Seattle, Washington Family Forced To Take Down Christmas Light Display, Neighbors Said It Was Too Much

A Seattle family has taken down its annual Christmas display after complaints from neighbors that it brought too much light, noise, and traffic to his neighborhood, KOMO-TV (Seattle) is reporting.

Anthony Mish’s Seattle home got the nickname “Hawk House” because of his elaborate Christmas lights display that prominently featured his favorite football team, the Seattle Seahawks.

In case you’re wondering, that’s 175,000 lights, according to The Seattle Times, the vast majority of them LED’s, which are brighter and use less electricity than conventional Christmas lights. They also cost a fortune: a strand of 50 will set you back $11.99, so by my math that means that there’s about $43,000 worth of lights up there, assuming Mish bought them retail.

Mish says he counts Clark Griswold from National Lampoon’s Christmas Vacation as one of his idols (go figure). If you’re not familiar, a sub-plot in the movie involves the hapless homeowner covering every square inch of his home in bright lights, only to knock out his city’s power once he flips the switch.

The scene is played for laughs, of course, but for Mish, it was inspiration. As they say, if it’s worth doing, it’s worth overdoing.

“I used to love that movie.”

Suitably inspired, Mish, who got his feet wet in the Christmas decorating game by helping his father design and build sets for Seattle’s downtown Christmas Dickens Victorian Village, decided to Griswold-up his home. He started, a few years ago, by covering just about every inch of exterior space of his house with lights. But it still wasn’t enough; it needed more, he joked to a friend. Something that commemorated his beloved Seattle Seahawks.

“My friend said, ‘No way you can do that,’ so I had to prove him wrong,”

Eventually, Mish happened upon a solution: a 14-by-35-foot Seahawk in LED lights on four panels. The addition to his already over-the-top display now included an homage to his favorite team, earning the home the name “the Hawk House.”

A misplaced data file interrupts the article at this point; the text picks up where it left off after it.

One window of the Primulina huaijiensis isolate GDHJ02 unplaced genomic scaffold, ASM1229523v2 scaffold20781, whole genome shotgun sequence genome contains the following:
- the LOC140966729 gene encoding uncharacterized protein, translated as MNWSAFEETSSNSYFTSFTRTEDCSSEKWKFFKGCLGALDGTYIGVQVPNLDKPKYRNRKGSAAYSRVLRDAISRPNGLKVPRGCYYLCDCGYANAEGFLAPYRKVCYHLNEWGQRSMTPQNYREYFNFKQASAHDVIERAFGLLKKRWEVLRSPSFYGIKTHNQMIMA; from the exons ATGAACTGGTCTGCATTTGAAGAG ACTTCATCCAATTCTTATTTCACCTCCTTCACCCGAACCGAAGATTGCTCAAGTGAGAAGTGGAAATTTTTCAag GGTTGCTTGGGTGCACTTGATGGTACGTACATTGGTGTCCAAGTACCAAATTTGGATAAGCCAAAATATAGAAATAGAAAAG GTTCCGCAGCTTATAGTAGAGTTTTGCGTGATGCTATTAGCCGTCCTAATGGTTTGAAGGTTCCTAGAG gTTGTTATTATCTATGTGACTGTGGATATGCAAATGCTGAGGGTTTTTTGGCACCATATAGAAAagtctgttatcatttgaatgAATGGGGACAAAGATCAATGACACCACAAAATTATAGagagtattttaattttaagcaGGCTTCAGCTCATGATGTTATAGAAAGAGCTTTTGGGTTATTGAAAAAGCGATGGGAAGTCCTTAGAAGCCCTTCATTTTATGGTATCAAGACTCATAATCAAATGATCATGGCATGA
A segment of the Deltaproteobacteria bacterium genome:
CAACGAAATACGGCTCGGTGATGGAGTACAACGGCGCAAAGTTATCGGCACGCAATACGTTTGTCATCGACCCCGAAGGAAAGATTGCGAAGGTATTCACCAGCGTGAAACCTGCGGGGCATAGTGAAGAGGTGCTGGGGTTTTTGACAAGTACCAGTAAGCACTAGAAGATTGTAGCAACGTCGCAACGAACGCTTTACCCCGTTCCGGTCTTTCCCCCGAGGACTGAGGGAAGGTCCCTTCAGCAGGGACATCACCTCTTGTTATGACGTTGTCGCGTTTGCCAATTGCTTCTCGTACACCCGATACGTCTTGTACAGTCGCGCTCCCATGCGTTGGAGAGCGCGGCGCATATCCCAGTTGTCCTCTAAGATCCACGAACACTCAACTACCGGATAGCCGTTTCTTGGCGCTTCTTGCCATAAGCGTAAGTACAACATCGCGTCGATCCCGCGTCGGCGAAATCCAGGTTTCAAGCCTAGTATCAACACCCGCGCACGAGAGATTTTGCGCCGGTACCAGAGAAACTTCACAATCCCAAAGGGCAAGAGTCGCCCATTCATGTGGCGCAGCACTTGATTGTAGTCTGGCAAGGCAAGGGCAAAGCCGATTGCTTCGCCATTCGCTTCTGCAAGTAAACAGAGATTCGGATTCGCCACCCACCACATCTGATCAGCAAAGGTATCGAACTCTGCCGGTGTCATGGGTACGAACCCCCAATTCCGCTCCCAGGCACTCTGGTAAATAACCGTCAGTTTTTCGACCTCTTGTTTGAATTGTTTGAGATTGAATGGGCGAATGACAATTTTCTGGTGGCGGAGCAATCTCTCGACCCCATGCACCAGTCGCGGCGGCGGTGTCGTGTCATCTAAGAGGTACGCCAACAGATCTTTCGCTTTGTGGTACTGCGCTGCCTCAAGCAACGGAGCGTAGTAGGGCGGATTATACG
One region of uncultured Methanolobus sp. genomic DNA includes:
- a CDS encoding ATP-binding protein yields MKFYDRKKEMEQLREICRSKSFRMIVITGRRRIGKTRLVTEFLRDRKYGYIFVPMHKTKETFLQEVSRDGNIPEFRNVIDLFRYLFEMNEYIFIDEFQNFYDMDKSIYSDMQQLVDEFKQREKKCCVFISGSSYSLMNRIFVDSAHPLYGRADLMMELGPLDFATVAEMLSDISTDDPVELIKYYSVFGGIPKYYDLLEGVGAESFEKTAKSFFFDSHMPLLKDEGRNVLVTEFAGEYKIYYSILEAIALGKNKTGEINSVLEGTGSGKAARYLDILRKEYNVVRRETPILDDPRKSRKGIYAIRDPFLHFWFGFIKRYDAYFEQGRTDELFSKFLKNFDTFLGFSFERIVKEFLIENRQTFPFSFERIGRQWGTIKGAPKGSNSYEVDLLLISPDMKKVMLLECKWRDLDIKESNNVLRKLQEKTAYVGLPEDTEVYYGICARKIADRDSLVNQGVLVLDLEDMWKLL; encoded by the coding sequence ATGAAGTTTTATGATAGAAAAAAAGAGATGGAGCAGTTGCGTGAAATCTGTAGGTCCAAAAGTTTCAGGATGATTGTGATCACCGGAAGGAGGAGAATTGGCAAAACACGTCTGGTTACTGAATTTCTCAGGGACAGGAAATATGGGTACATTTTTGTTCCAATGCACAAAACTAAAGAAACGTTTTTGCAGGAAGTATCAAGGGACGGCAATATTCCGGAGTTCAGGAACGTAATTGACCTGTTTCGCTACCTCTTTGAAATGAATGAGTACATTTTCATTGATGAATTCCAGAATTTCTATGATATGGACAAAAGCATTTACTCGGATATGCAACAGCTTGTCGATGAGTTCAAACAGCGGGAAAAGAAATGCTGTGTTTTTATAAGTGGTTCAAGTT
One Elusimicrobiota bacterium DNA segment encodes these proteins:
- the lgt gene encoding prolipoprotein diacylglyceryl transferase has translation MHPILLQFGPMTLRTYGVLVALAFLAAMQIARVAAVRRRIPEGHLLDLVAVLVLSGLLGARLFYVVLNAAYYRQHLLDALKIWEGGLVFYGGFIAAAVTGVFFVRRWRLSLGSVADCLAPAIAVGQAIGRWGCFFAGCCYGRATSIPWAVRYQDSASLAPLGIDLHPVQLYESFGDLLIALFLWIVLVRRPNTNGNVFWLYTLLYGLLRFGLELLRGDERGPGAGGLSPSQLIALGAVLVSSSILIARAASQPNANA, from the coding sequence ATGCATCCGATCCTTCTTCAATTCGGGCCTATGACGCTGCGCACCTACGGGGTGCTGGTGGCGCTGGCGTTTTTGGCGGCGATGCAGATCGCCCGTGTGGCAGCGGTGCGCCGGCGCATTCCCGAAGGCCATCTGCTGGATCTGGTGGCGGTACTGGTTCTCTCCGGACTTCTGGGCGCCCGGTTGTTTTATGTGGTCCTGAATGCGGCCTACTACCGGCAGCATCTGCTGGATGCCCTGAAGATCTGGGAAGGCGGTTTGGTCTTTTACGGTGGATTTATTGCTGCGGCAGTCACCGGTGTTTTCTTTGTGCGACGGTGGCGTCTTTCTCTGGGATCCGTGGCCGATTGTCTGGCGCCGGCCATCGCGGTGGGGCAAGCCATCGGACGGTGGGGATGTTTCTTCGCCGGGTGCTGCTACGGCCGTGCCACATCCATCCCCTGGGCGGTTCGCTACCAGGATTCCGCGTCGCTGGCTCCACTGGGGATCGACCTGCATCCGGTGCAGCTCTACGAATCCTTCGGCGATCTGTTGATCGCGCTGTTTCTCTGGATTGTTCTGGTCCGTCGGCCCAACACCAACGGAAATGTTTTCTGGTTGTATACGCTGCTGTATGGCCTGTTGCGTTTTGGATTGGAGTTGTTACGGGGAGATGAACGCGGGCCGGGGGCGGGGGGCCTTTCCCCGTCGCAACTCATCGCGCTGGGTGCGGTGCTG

The Hawk House soon became the talk of the neighborhood, then of Seattle. People from miles around would come to see the house, inside and outside (Mish set up model railroad displays and other scenes to capture the spirit of Christmas inside the home as well). Mish estimates that at its peak, the Hawk House was bringing 100,000 visitors just to gawk at the outside, plus another 30,000 inside.

Mish also took donations from his visitors – toys, money, canned foods – which he would then donate to various charities.

Mish said that visitors to his home would often be overwhelmed by the magic of it all.

“Tons of people would cry and say, ‘Thank you for bringing back the holidays.'”

Unfortunately, Mish’s neighbors didn’t see things the same way. They complained of the bright and flashing lights being too distracting. They complained of visitors parking in their driveways to visit the house. They complained of the noise. They complained of the traffic. Mostly, they just complained.

Mish says he’d rather just pull the plug on the whole thing than be in a position where he’s at odds with his neighbors. And so now, the famed “Hawk House” is no more.

That doesn’t mean that Mish is done bringing holiday joy to the people of Seattle; he still intends to create an elaborate display and open it up to the public. He just needs to find a place to do it that’s not in a residential neighborhood. Right now, he says, he’s looking for space to rent and for a sponsor to help with the costs.

Do you think Mish’s “Hawk House” Christmas lights display was too overgearing for a residential neighborhood?

[Featured Image by vinbergv/Shutterstock]